General Manager Jordan Heinz explained in a phone interview on Friday afternoon that the weekend will be an opportunity to make sure that everything is ready for customers on Monday morning.

“A lot of what’s required, we’ve already been doing,” said Heinz.

She also said how there will be extra hand sanitizer pump stations placed around throughout.

Heinz said that with all of the changes and safeguards being put in place, she wants customers to feel like Jolts is still the same warm and welcoming atmosphere that people have come to expect.

In Nyssa, the morning traffic at Thunderegg Coffee Company looked pretty much the same, as people went and got their beverages and/or breakfast burritos and left, as they did most of the time before the virus ended sit-down dining.

The main difference was the Lottery machines were coming back on.

Across the street, a sign heralded the Friday morning reopening of Bob’s Steak n’ Spirits, which had been closed, listing the hours for the restaurant from 7 a.m, to 9 p.m. and 9 a.m. to 10 p.m. for the lounge.

Bob’s Steak and Spirits

The sign at Bob’s Steak and Spirits listed its hours on Friday morning, when the Nyssa eatery finally reopened.

‘A nice place to sit’

Ashley HomeStore in Westpark Plaza opened its doors after an eight-week hiatus from selling furniture. In a phone interview on Friday afternoon, owner Richard Fitzsimonds said how happy he is to be open again and described a steady flow of people since opening on Friday morning.

“People are flocking in,” said Fitzsimonds.

He added that since the store is 25,000 square feet, it’s much easier for customers to maintain social distancing.

Fitzsimonds said that part of the store’s reopening protocols include that sales staff wear masks and hand sanitizer dispensers are set up throughout the store. Posters detailing safety and social distancing measures are also placed throughout the store for customers to review.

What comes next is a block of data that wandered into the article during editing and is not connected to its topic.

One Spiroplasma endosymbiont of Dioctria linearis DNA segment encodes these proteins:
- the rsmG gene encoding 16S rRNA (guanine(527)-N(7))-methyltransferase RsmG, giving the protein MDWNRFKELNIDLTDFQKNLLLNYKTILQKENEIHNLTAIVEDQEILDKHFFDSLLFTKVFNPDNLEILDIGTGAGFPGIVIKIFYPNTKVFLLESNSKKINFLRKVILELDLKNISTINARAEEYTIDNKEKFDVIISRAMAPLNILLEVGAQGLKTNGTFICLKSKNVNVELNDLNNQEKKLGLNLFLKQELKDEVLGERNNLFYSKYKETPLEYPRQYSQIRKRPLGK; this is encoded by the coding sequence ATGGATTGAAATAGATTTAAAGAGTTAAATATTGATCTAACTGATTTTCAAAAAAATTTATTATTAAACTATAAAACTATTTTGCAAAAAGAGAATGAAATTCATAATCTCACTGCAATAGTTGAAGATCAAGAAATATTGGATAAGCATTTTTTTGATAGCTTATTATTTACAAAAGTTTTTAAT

“People are spending more time at home right now, they want a nice place to sit,” Fitzsimonds said.

Clothing stores remain closed

Aside from stores that carry clothing as well as other supplies that have been open throughout the pandemic, the majority of clothing retailers still remain closed in Ontario. this includes Rue 21, Maurice’s, Famous Footwear and Marshall’s.

The Argus was able to catch up with TJX, which owns Marshall’s to see when they might be opening, but Andrew Mastrangelo, assistant vice president at Global Communications, encouraged patrons to continue checking online on the Marshalls’ store locator application, which they expect to be updated daily.

“As the COVID-19 pandemic has evolved, our Company has continued to prioritize the health and well-being of our Associates, customers, and the communities we serve,” reads a statement from TJX Chief Executive Officer and President Ernie Herrman. “As part of our response to the health crisis, we closed our stores in nine countries and online shopping sites, as well as our distribution centers and offices around the world several weeks ago. As various states and countries re-open businesses and we re-open our own stores and e-commerce websites, health and safety will remain a very important consideration.”

The company has been highly focused on implementing changes to provide a healthier store environment once they do reopen. This includes new health protocols for associates including social distancing and the use of face masks while working, according to Herrman. Additionally, stores have been equipped with protective shields at cash registers, social distancing markers in queue lines, new processes for merchandise returns, and new cleaning regimens.

Customers will be expected to wear a face covering while shopping.

“No matter where people live in the world, we want our Associates and customers to feel confident when they come back to work or shop in our stores,” according to the CEO. “I very much look forward to welcoming back our Associates and customers across the globe. As always, we remain honored to be part of your lives and wish you good health, now and in the future.”

Nik Streng is the sports reporter for the Argus Observer. He graduated from the University of Oregon in 2015 with a master's degree in journalism, after graduating from Pacific University in 2013 with a degree in creative writing.